May 15, 2015 – Northrop Grumman Corp. formed a scientific advisory board to guide its efforts to develop a lighter-than-air vehicle to explore Venus’s environment. The company’s Venus Atmospheric Maneuverable Platform (VAMP) concept is a long-lived, maneuverable, semi-buoyant platform that would coast through Venus’s clouds gathering atmospheric data.
VAMP is the first application for the Lifting Entry/Atmospheric Flight (LEAF) family of vehicles that could serve as atmospheric “rovers,” going to any solar system body with an atmosphere, including Venus, Earth, Mars and the moon Titan.
The VAMP Science Advisory Board is composed of prominent American and European planetary scientists, who have been drawn from various research and academic institutions. The board will help define specific science goals, measurement requirements, and identify possible instruments for future VAMP missions. It will also serve as a science analysis group to mine existing data about Venus that may be useful to the VAMP mission.
“The board is a community-based, interdisciplinary science forum that the VAMP development team may interact with, ask questions of and request analyses to help resolve design and performance issues during these early stages of the mission’s development,” said Ronald Polidan, Northrop Grumman Aerospace Systems VAMP Project Scientist. “They will be incredibly helpful in designing the vehicle for maximum science data collection.”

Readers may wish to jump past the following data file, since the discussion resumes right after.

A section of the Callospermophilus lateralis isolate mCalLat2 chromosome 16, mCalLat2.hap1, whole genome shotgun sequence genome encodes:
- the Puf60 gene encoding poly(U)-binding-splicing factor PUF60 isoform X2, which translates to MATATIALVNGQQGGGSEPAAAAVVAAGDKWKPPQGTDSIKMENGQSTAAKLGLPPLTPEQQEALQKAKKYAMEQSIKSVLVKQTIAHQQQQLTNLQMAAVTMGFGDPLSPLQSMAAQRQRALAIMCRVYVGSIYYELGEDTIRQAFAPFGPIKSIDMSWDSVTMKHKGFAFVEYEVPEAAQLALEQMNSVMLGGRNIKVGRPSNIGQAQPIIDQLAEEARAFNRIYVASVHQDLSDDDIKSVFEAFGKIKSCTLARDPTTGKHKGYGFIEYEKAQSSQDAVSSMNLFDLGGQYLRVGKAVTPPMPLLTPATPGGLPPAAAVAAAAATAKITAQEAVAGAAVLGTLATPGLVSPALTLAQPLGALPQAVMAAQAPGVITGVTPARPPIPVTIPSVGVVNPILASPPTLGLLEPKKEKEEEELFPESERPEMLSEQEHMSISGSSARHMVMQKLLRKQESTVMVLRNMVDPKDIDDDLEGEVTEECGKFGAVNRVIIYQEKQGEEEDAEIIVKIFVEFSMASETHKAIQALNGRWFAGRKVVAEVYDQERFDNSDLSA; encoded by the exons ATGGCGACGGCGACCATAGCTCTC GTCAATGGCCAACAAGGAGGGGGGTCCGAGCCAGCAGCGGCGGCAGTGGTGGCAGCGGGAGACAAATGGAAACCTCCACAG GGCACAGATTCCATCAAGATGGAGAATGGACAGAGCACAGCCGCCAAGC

Venus, the second planet from the sun, is often referred to as Earth’s twin because of its similarity in size and mass. Although the surface of Venus is hot and hostile, its atmosphere at 50 kilometers is Earth-like and its clouds hold the key to the difference. Understanding Venus’ evolutionary path may shed light on Earth’s evolution and the origin of life.
VAMP is a large and light, inflatable/deployable vehicle that would cruise through Venus’s clouds at altitudes ranging from 52 kilometers to 68 kilometers, using solar-powered propellers to maneuver on Venus, while gathering science data. It is being designed to be inflated and deployed on orbit and “float” like a leaf into Venus’s atmosphere, where it could operate for more than year.
The concept brings together Northrop Grumman’s air and autonomous air vehicles, space, large deployable and re-entry systems expertise into a delta wing design. It draws on the company’s lengthy heritage in developing flying wing vehicles, starting with the 1940s era Flying Wing aircraft through the B-2 Spirit bomber to the X-47B unmanned aerial vehicle.